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Dissenter discovery in Cayman Islands share valuation litigation

The Cayman Islands court has confirmed that dissenting shareholders may be required to give discovery in proceedings under section 238 of the Companies Law, but the circumstances will have to be “exceptional”. 

Section 238 is the statutory mechanism by which a shareholder may dissent from a merger or consolidation, reject the compensation being offered for the compulsory acquisition of its shares, and have the fair value of its shares determined by the Court instead. In In the matter of Qunar Cayman Islands Limited, the company (represented by Harneys), argued that the dissenting shareholders, comprised of a number of professional arbitrage funds, should give discovery on the same terms as the company. Prior to Qunar, the prevailing view following Homeinns Hotel Group, another section 238 case, was that dissenting shareholders would never be required to give discovery. The rationale in Homeinns was that an outsider to the company would not be expected to have any materials going to fair value additional to those already held by the company.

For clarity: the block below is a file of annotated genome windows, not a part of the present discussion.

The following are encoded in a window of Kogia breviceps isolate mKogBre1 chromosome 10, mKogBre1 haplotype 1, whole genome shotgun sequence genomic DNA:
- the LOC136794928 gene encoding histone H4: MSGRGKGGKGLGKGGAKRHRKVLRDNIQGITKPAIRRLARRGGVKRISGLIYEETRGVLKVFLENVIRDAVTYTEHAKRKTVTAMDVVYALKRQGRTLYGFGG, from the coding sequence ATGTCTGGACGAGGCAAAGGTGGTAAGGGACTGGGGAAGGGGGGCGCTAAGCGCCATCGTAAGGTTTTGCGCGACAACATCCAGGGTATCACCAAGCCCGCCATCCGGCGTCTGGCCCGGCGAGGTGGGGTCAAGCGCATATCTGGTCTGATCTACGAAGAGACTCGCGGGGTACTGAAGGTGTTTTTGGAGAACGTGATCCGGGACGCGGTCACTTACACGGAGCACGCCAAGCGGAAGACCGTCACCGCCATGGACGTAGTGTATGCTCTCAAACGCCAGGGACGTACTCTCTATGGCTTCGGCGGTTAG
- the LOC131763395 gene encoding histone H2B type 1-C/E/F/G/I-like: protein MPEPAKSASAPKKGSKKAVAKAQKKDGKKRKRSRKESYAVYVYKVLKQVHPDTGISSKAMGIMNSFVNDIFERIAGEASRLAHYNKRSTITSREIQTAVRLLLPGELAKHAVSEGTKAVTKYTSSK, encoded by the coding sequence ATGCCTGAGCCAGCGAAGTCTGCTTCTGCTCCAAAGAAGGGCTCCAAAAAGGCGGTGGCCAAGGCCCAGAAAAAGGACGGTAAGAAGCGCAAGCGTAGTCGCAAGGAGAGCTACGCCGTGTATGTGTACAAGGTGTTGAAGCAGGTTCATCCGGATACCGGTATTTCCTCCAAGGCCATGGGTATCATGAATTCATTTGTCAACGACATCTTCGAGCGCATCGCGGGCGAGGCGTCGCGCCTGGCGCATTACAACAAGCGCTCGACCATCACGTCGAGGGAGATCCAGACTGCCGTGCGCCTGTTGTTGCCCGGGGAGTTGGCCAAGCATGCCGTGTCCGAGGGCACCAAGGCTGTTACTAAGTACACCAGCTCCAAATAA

The company referred to the Delaware decision of Dole Food Company, which had not been relied upon in Homeinns. Although Delaware authority is not authority binding on the Cayman Islands courts, section 238 of the Companies Law codifies the same valuation concepts and terms and so decision of the Delaware courts are persuasive. In a departure from Homeinns the Cayman Court acknowledged that it had power to order discovery by dissenting shareholders in section 238 proceedings, but would do so only in appropriate and exceptional cases, where it was demonstrated that the dissenters were likely to have documents that could be of assistance to the Court in its determination of the fair value of the shares. 

Cayman

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